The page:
As I begin my journey as a new contributor here at Redskins Capital Connection, I am filled with excitement, anxiety, and optimism. When I heard the news, I screamed with delight knowing that I would be part of a great team and help contribute toward covering the Washington Redskins. I couldn’t help but think of the Kool-Aid commercial, when the Kool-Aid Man runs through the brick wall and yells “OH YEAH!” And then I remembered…it’s the offseason.
“OHHHH NOOOOOOOOO!” I yelled to no one in particular. This is also when my Offseasonal Disorder begins to tear away at my psyche and I begin to slowly lose it.
Wait, what is ‘Offseasonal Disorder’, you ask? It is very similar to Seasonal Affective Disorder, in that it is a type of depression related to changes in season and even has an appropriate acronym: S.A.D. My disorder on the other hand, doesn’t even have a cool acronym. How depressing.
Offseasonal Disorder is a type depression based on the the NFL offseason, in that no major changes, news, or moves are coming until training camp begins. Some symptoms include; malaise, anxiety, impatience, moodiness and occasional flatulence. Ok, I made that last one up, but I had to see if you were paying attention.
From the middle of June to the end of July when training camps starts, this 6 week lull is excruciating. The draft has been completed. The mini camps have come and gone. Free agent signings are being held off until camp starts and injuries begin. There’s nothing to watch on NFL network except the Top 10 Left Handed Quarterbacks of all time (Steve Young), which I’ll watch because I’m dying to see anything resembling football.
Offseasonal Disorder has affected me for all my life. As a lifelong Redskins fan I couldn’t wait for the season to start, especially back in the Joe Gibbs Era when the team was just amazing and had some of the best teams the NFL has ever seen.
Training camp was the beginning of a new season. New goals. New team members. New dreams. But you had to wait, and wait, and wait some more to get to training camp. I was forced to watch baseball for goodness sake! BASEBALL!? How could the sport that gave me such happiness and joy then pass me off to baseball? I lamented my fate as a child of the 80’s the only way I knew how, by whining and complaining about how unfair this was and why did the NFL hate me so much? I could understand why it hated the Dallas Cowboys fans. But the Redskins fans? Why couldn’t they just let us start training camp right after the draft?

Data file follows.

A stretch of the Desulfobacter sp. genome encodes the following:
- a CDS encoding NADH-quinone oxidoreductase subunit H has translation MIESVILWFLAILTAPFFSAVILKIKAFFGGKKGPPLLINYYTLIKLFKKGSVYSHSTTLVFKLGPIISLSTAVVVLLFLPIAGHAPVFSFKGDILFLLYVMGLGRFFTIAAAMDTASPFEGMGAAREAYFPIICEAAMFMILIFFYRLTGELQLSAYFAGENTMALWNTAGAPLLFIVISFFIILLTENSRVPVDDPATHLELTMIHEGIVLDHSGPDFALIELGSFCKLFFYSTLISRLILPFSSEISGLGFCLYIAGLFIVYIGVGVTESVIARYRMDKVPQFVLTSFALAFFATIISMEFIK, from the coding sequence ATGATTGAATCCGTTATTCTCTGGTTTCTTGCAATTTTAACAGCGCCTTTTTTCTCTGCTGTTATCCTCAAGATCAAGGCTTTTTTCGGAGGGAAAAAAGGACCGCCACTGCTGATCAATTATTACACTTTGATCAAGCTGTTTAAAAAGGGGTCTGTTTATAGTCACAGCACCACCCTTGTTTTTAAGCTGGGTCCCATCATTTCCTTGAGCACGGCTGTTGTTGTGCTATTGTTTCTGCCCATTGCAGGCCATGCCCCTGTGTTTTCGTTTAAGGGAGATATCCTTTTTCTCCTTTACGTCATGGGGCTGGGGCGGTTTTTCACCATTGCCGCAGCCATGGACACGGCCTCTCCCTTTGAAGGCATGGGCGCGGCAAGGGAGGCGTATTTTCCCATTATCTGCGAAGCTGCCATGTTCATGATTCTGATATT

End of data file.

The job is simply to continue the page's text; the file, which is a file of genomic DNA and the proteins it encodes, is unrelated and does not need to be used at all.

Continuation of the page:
As time wore on and I actually became an adult (which my parents still find hard to believe), I realized that the players needed this time to repair, relax and recharge. But as a fan I was raring to go. I wanted to see them don the helmets and jerseys. To watch recently signed free agents Deion Sanders, Bruce Smith, Jeff George, and Albert Haynesworth, putz around the training facility and just wait for the magic to happen because I’m a Redskin fan and we’re the most optimistic people on the planet. Redskins fans don’t just drink the Kool-Aid, we get jobs at the Kool-Aid factory and we make that clear bellied Kool-Aid man our god.
Over time I realized that these free agent pickups were only distractions to actually winning games and adding to our trophy case. The offseason became a time to reflect on the lack of real talent on the roster, the lack of depth, the lack of a legitimate front office. The last two offseasons were the first time in a long time Redskins fans lowered expectations and accepted that this was going to be a long journey to respectability. My Offseasonal Disorder actually showed no symptoms knowing it was going to be bad for a long time. And then, the Redskins went on to win their division last season and hope sprung eternal.
This year the symptoms have returned. I find myself reading every blog, reddit post, and even going so far as checking out Junior Galette’s twitter account where on all accounts, Galette seems to be marketing his version of the P90X or INSANITY workouts to showcase he’s better than ever after sustaining an Achilles injury last year.
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It’s late as I tune into the NFL Network and they are showing the Top Ten Super Bowl Plays and John Riggins is rumbling to glory. “Soon, very soon” I mutter to myself as I stare at the screen. The symptoms kick into high gear, and I endure the personal sadness and malaise that is the offseason as I impatiently wait for the season to begin anew.
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